These statistics are extraordinary and England haven’t possessed a slow bowler even near his class for three decades. Even entertaining the thought of axing him for either Panesar or a fourth seamer is as ludicrous as a Colin Miller hairdo circa 2001.
Panesar is even more of an into the wicket bowler, with very little subtleties when it comes to flight and drift and doesn’t have the temperament of his superior.
Further, a four pronged seam attack would appear decidedly bland as soon as the Australians formed a partnership of substance.
Although Jonathan Trott has now left the tour, his position was under serious question in the aftermath of the first Test, prior to his departure.
Who exactly did they have in mind? Was there someone waiting in the wings who boasted 9 Test centuries at 47 in 49 Test matches, including two match winning performances against the old enemy?
I doubt whether the inclusion of relatively unknown Gary Ballance would make the English line-up even stronger.
How could someone with Trott’s record be pushed aside after one disappointing match?
Guys like Shaun Marsh and Usman Khawaja got at least a few chances to showcase their wares, even Rob Quiney was handed a second chance.
These players are streets behind Trott in terms of quality, and the Aussie selectors were condemned for their fickle disposition.
Well when you factor in the quality of the guys on the receiving end of this ousting bat, this English case is far worse.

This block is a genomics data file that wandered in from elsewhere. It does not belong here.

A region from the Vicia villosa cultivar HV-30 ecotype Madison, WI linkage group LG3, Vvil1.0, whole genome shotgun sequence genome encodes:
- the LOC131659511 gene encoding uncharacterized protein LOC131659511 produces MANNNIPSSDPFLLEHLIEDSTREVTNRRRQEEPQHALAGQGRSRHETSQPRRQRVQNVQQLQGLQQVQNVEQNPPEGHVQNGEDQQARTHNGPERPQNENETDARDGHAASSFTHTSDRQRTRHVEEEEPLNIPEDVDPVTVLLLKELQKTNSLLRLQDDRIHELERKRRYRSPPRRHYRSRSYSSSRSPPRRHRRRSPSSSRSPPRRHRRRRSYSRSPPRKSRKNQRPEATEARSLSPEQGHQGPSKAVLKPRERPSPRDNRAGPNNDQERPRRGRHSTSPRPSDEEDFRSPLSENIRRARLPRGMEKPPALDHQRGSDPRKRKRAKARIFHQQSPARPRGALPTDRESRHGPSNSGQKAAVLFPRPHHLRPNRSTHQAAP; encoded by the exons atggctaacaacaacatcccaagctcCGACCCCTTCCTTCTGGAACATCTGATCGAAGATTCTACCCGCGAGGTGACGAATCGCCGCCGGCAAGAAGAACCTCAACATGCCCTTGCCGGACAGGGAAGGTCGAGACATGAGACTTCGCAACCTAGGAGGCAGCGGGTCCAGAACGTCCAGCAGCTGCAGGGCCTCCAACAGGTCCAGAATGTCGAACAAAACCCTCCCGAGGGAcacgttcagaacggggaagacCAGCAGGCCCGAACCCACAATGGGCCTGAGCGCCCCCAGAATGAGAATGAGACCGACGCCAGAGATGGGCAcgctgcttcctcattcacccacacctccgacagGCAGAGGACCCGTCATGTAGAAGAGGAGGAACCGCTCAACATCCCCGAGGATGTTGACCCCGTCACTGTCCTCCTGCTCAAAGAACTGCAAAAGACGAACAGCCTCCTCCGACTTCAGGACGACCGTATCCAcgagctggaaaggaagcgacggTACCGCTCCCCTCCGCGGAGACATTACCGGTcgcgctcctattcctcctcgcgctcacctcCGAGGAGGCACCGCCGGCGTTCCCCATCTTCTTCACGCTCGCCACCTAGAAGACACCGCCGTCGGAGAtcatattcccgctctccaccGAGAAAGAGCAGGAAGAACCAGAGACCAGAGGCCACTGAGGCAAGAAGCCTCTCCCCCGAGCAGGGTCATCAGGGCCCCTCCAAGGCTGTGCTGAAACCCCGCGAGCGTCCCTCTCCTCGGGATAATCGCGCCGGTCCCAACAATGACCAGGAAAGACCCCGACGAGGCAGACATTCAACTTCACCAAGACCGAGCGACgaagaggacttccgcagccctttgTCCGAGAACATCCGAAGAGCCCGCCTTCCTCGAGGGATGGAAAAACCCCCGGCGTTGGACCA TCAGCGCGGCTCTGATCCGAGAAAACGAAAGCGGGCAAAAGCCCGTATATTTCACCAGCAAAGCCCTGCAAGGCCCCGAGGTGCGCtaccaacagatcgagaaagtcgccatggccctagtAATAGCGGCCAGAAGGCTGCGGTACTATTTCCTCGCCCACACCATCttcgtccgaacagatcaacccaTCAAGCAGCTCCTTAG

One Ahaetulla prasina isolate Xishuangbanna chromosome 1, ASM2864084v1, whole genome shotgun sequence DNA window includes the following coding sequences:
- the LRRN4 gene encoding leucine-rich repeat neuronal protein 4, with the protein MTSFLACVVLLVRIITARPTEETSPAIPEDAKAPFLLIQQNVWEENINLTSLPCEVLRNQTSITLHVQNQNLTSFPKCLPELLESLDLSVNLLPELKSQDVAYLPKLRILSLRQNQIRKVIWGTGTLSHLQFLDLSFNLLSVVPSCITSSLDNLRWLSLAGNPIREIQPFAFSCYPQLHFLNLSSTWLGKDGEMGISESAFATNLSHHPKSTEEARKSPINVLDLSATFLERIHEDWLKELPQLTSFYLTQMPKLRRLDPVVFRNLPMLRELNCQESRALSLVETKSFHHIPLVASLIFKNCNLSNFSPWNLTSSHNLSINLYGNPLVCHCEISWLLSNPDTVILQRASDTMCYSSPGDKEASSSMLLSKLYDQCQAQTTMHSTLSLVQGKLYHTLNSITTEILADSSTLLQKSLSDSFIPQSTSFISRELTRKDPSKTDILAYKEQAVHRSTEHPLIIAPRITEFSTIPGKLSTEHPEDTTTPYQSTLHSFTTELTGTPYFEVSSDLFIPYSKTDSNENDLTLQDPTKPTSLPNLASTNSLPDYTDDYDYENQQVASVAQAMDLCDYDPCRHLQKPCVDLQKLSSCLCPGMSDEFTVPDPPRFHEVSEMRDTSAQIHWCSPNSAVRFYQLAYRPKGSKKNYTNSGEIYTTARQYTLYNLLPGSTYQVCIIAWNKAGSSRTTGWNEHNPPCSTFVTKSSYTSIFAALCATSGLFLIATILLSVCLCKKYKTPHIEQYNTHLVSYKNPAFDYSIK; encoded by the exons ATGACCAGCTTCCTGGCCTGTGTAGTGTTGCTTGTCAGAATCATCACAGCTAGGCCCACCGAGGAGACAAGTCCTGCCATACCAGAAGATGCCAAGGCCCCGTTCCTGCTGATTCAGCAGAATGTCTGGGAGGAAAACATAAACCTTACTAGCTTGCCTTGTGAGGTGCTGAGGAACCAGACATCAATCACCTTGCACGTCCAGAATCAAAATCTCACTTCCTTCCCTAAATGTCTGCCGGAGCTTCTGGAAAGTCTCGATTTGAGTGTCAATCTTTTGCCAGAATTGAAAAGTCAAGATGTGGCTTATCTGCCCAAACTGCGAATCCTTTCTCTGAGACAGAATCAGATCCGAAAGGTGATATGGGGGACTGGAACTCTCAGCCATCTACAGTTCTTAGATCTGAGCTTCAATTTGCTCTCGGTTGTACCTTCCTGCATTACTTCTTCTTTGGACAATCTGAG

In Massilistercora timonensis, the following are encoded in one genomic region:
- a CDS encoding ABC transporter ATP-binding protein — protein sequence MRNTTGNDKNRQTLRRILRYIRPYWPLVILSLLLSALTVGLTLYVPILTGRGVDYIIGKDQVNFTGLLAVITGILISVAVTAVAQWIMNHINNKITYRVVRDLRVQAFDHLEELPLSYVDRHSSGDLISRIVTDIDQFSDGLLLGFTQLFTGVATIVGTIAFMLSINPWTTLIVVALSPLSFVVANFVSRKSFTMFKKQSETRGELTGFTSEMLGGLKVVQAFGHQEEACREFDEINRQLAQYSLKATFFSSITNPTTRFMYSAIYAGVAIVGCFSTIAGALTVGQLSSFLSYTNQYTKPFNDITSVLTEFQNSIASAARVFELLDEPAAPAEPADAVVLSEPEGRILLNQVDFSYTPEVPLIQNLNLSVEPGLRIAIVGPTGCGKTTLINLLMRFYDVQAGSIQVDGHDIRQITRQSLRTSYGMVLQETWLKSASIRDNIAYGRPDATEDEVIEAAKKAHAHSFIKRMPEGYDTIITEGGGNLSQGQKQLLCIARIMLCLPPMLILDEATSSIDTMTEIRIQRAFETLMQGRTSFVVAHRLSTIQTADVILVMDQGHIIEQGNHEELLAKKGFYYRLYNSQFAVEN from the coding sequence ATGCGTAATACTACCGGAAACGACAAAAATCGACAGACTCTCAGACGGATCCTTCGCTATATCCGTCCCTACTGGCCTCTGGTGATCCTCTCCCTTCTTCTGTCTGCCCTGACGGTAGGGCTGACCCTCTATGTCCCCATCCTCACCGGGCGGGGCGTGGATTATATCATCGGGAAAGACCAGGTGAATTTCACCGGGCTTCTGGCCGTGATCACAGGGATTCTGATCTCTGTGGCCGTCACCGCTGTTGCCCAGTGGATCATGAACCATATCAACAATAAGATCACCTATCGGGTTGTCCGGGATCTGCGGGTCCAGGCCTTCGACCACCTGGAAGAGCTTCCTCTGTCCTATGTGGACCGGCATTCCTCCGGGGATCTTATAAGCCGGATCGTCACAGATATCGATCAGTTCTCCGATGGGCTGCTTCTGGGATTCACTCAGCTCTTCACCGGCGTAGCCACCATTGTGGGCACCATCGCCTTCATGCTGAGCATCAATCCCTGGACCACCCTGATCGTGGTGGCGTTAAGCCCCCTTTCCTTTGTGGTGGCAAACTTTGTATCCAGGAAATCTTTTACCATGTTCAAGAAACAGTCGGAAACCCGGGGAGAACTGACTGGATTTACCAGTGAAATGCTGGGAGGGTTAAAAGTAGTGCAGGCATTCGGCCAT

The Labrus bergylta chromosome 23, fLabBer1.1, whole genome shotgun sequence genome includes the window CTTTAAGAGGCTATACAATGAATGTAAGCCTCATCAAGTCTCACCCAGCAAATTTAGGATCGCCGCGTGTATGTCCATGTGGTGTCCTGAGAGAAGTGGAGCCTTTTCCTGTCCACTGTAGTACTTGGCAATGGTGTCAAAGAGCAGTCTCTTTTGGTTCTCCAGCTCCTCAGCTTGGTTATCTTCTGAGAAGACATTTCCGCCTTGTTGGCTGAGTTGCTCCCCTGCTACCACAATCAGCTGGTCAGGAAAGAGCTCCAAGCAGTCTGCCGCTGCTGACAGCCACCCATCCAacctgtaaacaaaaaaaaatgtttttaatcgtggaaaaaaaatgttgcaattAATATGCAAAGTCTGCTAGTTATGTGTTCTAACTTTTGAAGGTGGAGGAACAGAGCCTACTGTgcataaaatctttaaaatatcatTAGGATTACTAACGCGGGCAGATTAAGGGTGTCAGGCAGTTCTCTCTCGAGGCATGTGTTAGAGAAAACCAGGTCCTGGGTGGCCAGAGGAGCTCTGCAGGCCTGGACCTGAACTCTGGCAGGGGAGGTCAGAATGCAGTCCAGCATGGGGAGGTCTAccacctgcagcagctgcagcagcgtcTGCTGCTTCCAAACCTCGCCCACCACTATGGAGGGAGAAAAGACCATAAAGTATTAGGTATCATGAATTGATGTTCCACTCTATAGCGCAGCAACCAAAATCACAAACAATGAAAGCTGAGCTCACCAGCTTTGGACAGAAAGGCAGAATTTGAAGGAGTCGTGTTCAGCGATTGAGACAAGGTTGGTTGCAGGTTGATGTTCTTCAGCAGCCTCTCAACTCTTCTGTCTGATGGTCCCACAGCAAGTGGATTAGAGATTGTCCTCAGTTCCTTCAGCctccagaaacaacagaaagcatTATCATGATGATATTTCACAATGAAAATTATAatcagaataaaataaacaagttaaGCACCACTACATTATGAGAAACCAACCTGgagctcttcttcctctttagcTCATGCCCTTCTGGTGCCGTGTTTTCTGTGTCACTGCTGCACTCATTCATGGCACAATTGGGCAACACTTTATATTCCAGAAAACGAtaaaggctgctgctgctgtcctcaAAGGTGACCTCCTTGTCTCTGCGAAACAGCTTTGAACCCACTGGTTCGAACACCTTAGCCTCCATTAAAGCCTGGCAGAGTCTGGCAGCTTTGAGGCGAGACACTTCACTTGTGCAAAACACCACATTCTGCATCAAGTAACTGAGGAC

Matt Prior’s lean run with the bat has also prompted the call for his head.
Yet his position had never come under question in the English summer when the Poms had been winning.
They were more than happy to allow a man who boasted 79 Tests with an average of 42 a bit of leeway to rediscover his form.
Yet now, after the side’s first loss in over a year his position teeters vulnerably like an Antelope in the Kruger national park.
Is Johnny Bairstow going to bolster the English line-up while providing the same level of efficacy behind the stumps as Prior?
203 runs at 29 in the last Ashes series doesn’t exactly see his name cavort around in bold font on the squad list.
Again, it is an unnecessary protest that exudes desperation during a time that doesn’t require a manifestation of the like.
Chris Tremlett is the final subject who comes under investigation here.
While his record is far from the ballpark of the aforementioned, his performances in Australia read handsomely.
21 wickets in four Test matches is more than respectable and while his display at the Gabba wasn’t as menacing as any of his spells on the previous tour of Australia, he is the style of bowler that can prove difficult to play on the majority of Australian surfaces.
Should he get his rhythm into gear, he could be England’s answer to Mitchell Johnson, extracting steep bounce at pace from his towering frame.
Furthermore, he appears to have Steve Smith’s measure at this early stage of the summer, and should the English seek to thwart the Aussie batting line-up’s production of runs for the remainder of the series, curtailing Smith’s output would feature high on their objective list.
It is another impetuous reaction to demand Tremlett be sacked at the expense of another seamer, particularly considering one, Steven Finn, is of identical style to Stuart Broad only far less consistent, and the other, Boyd Rankin, is untried at this level.
After one measly loss, the English cricket team are exhibiting signs of pronounced frustration and juvenile desperation.
Will they be able to pick the ball back up and demonstrate the quality they have displayed across the globe since 2010 or are the scars that were effected by Johnson and co at the Gabba indelible?
One thing is for certain, should they be successful in resurrecting this tour for themselves they will have to restore composure and entrust their faith in the seasoned professionals they have at their disposal.
Should they revert to the Australian way of the past number of seasons and modify their line-up with the regularity of the rainfall on their homeland, their plight will be sealed.